News & Views

Linking livelihoods within the “roof of the world”


How do you enable scattered traditional crafts people across a mountainous region of Central Asia to connect with each other and their markets?  De Pamiri Handicrafts, a Christensen grantee, came up with an innovative marketing solution they call ‘the bus invitation’.

Without internet or mobile phones, it’s difficult to reach the traditional Pamiri artisans of the Badakhshan region of Tajikistan, where the Pamir mountains are known as the Roof of the World. So De Pamiri, a local NGO, sent informational posters on busses to all of the distant corners of Badakhshan. Membership in De Pamiri increased, and many artisans in remote regions even began sending their crafts back with the bus drivers to get to market.

A grantee since 2009, and one which has emerged from much collaborative work between Christensen and the Aga Khan Foundation family of institutions, De Pamiri shows how creativity combined with a passion for traditional arts can strengthen communities and economies for traditional artisans. The organization promotes livelihoods connected with local landscapes rich in cultural expression through training, design, materials and market development, to revive the crafts traditions of the Pamirs in ways that are ecologically and economically sustainable.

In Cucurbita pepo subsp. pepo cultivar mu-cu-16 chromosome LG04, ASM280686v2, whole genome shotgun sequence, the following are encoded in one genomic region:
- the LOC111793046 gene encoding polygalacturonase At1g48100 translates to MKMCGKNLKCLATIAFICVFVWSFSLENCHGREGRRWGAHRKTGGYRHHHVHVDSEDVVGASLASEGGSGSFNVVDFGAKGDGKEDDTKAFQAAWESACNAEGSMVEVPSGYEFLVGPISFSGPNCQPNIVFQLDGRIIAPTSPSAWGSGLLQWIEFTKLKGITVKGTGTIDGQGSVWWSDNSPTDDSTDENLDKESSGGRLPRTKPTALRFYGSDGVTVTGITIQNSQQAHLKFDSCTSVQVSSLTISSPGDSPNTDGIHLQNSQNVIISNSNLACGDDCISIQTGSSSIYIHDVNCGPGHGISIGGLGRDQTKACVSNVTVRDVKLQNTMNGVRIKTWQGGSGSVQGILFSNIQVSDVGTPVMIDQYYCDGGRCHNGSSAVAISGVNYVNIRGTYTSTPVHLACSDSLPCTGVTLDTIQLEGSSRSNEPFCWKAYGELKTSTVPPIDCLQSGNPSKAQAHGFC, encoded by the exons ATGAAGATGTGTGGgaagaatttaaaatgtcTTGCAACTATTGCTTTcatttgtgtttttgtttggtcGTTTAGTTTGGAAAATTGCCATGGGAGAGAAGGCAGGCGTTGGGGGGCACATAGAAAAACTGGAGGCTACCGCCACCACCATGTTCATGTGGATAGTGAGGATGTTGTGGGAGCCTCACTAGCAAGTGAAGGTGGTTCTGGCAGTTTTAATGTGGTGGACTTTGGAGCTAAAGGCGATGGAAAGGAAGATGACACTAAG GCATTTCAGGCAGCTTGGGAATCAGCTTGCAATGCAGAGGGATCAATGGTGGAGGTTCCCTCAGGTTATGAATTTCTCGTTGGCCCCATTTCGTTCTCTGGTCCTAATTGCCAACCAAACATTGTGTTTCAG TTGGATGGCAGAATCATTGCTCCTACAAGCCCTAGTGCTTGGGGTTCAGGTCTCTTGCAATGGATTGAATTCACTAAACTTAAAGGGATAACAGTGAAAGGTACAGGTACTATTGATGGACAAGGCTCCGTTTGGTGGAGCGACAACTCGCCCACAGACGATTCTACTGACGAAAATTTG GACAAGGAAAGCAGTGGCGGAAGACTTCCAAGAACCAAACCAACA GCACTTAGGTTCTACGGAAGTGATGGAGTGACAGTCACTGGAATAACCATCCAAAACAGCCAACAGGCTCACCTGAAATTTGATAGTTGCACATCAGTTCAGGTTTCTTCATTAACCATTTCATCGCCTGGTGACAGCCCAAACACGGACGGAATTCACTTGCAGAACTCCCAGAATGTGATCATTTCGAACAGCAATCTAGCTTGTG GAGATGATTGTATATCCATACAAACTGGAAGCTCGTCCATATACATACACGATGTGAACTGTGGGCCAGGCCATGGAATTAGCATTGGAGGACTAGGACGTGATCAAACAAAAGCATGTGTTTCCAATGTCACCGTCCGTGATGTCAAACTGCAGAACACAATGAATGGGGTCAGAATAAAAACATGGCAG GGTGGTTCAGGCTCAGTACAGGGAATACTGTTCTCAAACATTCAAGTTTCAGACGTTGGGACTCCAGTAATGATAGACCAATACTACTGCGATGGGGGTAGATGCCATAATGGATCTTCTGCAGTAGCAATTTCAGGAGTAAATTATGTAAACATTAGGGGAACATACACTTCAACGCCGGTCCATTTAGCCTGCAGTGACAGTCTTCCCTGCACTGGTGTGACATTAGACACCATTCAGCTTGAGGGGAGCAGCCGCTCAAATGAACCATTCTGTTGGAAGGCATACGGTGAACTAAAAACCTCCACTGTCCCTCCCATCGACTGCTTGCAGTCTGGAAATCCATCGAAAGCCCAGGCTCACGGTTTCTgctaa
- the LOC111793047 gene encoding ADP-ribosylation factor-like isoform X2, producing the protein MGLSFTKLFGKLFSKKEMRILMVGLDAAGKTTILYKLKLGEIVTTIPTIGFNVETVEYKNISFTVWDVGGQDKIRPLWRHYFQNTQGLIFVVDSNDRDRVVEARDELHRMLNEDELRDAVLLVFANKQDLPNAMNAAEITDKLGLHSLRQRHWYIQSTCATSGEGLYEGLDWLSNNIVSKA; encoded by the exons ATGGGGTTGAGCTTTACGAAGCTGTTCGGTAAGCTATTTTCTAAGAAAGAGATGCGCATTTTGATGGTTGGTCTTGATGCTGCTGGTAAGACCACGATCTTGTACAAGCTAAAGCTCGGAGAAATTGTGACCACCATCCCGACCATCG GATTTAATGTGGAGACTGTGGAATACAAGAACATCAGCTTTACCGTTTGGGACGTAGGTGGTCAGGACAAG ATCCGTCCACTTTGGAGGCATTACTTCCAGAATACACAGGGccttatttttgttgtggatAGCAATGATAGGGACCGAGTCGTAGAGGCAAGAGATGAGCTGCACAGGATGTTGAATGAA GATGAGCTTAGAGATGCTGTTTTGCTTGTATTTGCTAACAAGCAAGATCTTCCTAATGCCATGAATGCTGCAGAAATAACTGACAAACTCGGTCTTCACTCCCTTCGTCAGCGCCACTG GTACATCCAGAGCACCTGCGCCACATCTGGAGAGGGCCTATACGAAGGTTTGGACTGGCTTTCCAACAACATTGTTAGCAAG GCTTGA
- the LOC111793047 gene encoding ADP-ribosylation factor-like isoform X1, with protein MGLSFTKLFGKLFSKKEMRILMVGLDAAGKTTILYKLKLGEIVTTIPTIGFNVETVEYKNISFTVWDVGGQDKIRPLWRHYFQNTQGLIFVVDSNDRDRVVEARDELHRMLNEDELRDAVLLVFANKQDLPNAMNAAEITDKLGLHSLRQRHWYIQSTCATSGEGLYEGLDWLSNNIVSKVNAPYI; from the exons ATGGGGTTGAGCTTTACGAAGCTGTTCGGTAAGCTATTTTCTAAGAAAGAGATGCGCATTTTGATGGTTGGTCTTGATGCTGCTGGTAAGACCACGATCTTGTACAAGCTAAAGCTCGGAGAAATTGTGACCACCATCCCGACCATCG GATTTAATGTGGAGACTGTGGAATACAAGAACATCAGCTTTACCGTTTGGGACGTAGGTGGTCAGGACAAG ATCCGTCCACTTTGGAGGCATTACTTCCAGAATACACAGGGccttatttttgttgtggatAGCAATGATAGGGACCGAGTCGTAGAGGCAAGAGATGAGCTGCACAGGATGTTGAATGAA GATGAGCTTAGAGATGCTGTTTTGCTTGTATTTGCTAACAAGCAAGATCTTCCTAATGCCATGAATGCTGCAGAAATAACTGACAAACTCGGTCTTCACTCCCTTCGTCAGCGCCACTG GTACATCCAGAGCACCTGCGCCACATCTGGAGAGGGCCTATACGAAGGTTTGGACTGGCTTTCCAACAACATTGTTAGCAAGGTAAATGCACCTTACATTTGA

Click here to learn about our grant-making strategy in Central Asia and Turkey
To learn more about De Pamiri and to order crafts from their website, click here.

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